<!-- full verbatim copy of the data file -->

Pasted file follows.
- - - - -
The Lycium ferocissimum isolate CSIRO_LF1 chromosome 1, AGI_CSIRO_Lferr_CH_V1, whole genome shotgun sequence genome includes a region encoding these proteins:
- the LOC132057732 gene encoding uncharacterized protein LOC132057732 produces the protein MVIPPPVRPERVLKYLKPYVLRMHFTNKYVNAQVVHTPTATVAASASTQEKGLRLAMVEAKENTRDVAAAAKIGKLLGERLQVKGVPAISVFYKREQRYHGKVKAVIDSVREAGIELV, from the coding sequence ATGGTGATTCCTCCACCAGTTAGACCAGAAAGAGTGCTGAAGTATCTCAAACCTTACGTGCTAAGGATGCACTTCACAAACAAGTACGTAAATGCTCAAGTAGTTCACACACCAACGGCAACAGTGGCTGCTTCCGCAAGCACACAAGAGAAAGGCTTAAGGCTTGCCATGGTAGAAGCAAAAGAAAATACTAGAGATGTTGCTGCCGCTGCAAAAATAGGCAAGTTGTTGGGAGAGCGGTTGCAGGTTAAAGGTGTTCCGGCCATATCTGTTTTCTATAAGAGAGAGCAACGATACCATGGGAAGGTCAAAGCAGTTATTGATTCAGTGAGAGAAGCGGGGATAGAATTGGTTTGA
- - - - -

The Lycium ferocissimum isolate CSIRO_LF1 chromosome 1, AGI_CSIRO_Lferr_CH_V1, whole genome shotgun sequence genome includes a region encoding these proteins:
- the LOC132057732 gene encoding uncharacterized protein LOC132057732 produces the protein MVIPPPVRPERVLKYLKPYVLRMHFTNKYVNAQVVHTPTATVAASASTQEKGLRLAMVEAKENTRDVAAAAKIGKLLGERLQVKGVPAISVFYKREQRYHGKVKAVIDSVREAGIELV, from the coding sequence ATGGTGATTCCTCCACCAGTTAGACCAGAAAGAGTGCTGAAGTATCTCAAACCTTACGTGCTAAGGATGCACTTCACAAACAAGTACGTAAATGCTCAAGTAGTTCACACACCAACGGCAACAGTGGCTGCTTCCGCAAGCACACAAGAGAAAGGCTTAAGGCTTGCCATGGTAGAAGCAAAAGAAAATACTAGAGATGTTGCTGCCGCTGCAAAAATAGGCAAGTTGTTGGGAGAGCGGTTGCAGGTTAAAGGTGTTCCGGCCATATCTGTTTTCTATAAGAGAGAGCAACGATACCATGGGAAGGTCAAAGCAGTTATTGATTCAGTGAGAGAAGCGGGGATAGAATTGGTTTGA